“The real value of product management is having people within your company that live and breathe the business strategy and customer empathy, and [who can communicate] how we are going to meet those customer needs.”
Shortly after the company decided to grow a technical team in Dublin, Adam played a major role in establishing and building a department of around 100 people. He discussed a few challenges to be weary of:
- It is easy to have a team that loses direction.
- It can be hard to provide guidance at the right time.
- You can have resources in the wrong place.
The company dealt with these challenges by establishing clear goals and expectations. Adam learned that “one of the challenges with teams and team setup is having decision-making and accountability at the right level. It is very hard for an engineering team to have all the context it needs to make very strong business decisions.” That is why they created product managers that were separate from the engineering teams.
Study the available management methods
Adam has found that “you never have a perfect setup and you never have a perfect process.” Because of this, he recommends that leaders understand where processes are making a positive difference and where they are not. He learned that when engineering managers lose sight of strengths and weaknesses, they make poor decisions.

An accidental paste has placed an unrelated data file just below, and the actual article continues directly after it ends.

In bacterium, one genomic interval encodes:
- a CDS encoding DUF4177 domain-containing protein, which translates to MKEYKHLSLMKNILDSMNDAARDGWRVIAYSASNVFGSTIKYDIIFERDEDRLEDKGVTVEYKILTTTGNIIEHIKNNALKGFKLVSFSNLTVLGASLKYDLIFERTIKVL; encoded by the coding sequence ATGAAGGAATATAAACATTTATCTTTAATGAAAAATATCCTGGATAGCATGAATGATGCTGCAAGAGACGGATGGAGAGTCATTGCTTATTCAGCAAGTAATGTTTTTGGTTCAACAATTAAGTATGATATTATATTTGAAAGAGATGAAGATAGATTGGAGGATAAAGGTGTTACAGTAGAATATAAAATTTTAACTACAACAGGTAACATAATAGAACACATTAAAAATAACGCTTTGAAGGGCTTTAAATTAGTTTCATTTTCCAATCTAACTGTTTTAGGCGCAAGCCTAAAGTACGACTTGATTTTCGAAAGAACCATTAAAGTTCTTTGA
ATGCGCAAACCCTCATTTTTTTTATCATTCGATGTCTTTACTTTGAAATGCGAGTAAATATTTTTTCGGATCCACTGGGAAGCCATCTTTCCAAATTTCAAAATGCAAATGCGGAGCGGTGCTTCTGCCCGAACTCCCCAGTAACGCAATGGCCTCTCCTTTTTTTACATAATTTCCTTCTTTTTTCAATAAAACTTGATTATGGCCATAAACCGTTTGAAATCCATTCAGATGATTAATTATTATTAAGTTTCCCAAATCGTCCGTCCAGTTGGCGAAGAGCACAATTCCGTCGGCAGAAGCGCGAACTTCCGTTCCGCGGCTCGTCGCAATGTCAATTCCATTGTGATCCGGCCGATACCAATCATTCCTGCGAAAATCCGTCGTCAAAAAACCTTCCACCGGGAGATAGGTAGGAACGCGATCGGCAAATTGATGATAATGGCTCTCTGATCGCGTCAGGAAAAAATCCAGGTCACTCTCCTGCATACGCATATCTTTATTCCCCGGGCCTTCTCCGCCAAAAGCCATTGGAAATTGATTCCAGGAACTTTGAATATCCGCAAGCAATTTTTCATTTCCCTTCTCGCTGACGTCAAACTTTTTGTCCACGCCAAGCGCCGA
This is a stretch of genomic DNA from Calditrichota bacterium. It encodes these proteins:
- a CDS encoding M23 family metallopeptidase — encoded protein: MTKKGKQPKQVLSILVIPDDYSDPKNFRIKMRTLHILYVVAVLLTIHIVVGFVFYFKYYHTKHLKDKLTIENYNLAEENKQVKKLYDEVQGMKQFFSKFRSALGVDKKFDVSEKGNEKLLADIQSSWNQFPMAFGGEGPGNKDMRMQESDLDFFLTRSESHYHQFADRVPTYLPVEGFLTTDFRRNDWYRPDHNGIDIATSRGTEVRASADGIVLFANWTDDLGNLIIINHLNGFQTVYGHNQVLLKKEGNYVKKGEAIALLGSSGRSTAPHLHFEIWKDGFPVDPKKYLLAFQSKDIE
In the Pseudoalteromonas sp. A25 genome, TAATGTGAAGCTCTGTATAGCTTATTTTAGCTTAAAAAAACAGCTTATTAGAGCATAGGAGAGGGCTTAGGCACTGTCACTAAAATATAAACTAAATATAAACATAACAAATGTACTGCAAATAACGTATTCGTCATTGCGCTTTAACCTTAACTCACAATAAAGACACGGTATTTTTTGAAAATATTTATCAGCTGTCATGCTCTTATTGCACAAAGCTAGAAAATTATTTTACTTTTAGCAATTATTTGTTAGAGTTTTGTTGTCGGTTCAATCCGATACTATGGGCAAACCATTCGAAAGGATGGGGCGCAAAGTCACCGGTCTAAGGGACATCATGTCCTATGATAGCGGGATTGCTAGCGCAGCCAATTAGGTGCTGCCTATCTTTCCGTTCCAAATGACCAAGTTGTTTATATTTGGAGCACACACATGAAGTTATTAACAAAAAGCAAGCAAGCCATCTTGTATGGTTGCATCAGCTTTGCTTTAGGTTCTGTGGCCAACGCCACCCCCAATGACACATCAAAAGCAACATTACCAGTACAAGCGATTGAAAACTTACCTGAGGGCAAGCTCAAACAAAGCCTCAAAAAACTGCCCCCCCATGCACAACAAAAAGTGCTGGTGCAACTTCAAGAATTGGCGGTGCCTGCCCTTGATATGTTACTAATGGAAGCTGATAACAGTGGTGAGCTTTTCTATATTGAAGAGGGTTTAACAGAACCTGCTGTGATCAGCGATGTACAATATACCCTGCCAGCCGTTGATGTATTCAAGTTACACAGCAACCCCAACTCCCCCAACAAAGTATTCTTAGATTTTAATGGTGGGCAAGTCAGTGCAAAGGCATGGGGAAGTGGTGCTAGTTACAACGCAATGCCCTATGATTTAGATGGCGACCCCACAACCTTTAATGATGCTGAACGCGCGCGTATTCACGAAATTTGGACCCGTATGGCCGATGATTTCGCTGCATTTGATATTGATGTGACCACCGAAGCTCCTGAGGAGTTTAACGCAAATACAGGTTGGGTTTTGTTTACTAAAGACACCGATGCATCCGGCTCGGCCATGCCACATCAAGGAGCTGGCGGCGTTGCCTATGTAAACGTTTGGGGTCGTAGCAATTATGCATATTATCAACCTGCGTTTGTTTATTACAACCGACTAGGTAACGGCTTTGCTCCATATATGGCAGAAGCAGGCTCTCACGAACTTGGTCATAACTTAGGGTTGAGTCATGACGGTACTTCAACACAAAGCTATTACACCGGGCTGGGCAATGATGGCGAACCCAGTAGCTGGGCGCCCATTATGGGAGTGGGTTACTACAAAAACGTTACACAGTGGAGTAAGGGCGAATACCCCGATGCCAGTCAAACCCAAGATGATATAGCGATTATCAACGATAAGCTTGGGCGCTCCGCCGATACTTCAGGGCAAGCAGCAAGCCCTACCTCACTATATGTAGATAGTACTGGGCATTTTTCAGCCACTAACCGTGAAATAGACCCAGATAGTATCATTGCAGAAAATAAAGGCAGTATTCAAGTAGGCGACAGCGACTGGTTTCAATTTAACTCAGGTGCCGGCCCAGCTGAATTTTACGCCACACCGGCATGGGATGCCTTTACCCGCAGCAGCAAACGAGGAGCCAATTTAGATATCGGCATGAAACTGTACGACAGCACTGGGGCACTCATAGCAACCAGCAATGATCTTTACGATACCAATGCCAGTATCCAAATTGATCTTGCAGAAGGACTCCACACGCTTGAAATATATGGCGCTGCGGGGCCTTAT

“I think as an engineering manager, it is really important to be aware of the family of methodologies and organizational setups that are out there in the industry. And ones from the past as well.”
Adam also learned as his teams grew the importance of clearly defining where the different types of decisions should be made. He explained that “it is very hard for an engineering team to have all the context it needs to make very strong business decisions.” It is also “really hard high up at senior management to have the low-level context.” Clear levels of input and direction are needed and “everyone needs to feel that they have their role to play in driving the solution.”
Prioritization and documentation help with growth
When the organization started to grow, Adam was able to see how critical it was to set priorities. “What you have to do in that situation is be really cognizant and aware of what is going on. Because you can't fix everything all the time as you are growing, there has to be a level of prioritization.”
Another way that Zalando keeps everyone working in the same direction, even as the number of employees grows, is through documentation. Written plans are especially important in keeping teams spread across Europe aligned on goals.
“The act of reviewing and talking about what is in the document is actually what builds up the risk profile, the shared context, and the requirements. It all falls out of that naturally.”